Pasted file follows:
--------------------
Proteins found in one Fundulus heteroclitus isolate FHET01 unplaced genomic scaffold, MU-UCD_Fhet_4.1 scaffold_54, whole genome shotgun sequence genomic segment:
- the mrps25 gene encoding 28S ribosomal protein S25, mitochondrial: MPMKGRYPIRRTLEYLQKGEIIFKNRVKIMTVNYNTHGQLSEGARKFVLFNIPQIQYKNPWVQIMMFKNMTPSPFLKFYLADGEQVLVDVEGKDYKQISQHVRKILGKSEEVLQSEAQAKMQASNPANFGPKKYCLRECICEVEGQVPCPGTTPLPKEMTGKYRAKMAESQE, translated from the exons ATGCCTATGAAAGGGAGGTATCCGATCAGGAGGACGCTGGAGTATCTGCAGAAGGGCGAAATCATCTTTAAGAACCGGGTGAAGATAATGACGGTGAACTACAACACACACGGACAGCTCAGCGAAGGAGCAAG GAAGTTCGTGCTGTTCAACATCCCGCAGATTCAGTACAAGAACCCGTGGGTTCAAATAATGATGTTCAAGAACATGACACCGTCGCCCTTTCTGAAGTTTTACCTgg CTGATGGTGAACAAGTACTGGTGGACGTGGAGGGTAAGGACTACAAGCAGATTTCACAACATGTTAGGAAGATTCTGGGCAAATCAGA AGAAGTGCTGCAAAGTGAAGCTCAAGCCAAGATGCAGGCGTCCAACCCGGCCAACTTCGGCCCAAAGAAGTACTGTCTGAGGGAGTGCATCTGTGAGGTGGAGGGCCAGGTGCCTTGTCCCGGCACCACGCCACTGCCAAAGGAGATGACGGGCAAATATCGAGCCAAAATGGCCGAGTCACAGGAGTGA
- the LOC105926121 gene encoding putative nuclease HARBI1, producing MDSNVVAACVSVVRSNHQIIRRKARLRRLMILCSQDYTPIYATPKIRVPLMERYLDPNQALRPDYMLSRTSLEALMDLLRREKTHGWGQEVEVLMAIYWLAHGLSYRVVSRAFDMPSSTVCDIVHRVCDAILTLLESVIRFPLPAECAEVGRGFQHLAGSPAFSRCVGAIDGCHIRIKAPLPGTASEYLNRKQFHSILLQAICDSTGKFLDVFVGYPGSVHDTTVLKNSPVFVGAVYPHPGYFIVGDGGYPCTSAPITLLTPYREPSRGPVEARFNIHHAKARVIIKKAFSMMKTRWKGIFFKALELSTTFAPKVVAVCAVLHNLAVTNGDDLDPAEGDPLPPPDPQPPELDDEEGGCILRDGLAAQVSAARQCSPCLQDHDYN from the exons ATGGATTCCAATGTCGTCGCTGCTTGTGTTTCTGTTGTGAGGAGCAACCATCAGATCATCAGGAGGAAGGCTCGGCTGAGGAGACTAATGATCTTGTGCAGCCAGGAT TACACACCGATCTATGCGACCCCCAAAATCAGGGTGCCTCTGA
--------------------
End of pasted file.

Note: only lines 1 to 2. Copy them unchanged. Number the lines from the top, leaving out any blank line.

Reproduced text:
Proteins found in one Fundulus heteroclitus isolate FHET01 unplaced genomic scaffold, MU-UCD_Fhet_4.1 scaffold_54, whole genome shotgun sequence genomic segment:
- the mrps25 gene encoding 28S ribosomal protein S25, mitochondrial: MPMKGRYPIRRTLEYLQKGEIIFKNRVKIMTVNYNTHGQLSEGARKFVLFNIPQIQYKNPWVQIMMFKNMTPSPFLKFYLADGEQVLVDVEGKDYKQISQHVRKILGKSEEVLQSEAQAKMQASNPANFGPKKYCLRECICEVEGQVPCPGTTPLPKEMTGKYRAKMAESQE, translated from the exons ATGCCTATGAAAGGGAGGTATCCGATCAGGAGGACGCTGGAGTATCTGCAGAAGGGCGAAATCATCTTTAAGAACCGGGTGAAGATAATGACGGTGAACTACAACACACACGGACAGCTCAGCGAAGGAGCAAG GAAGTTCGTGCTGTTCAACATCCCGCAGATTCAGTACAAGAACCCGTGGGTTCAAATAATGATGTTCAAGAACATGACACCGTCGCCCTTTCTGAAGTTTTACCTgg CTGATGGTGAACAAGTACTGGTGGACGTGGAGGGTAAGGACTACAAGCAGATTTCACAACATGTTAGGAAGATTCTGGGCAAATCAGA AGAAGTGCTGCAAAGTGAAGCTCAAGCCAAGATGCAGGCGTCCAACCCGGCCAACTTCGGCCCAAAGAAGTACTGTCTGAGGGAGTGCATCTGTGAGGTGGAGGGCCAGGTGCCTTGTCCCGGCACCACGCCACTGCCAAAGGAGATGACGGGCAAATATCGAGCCAAAATGGCCGAGTCACAGGAGTGA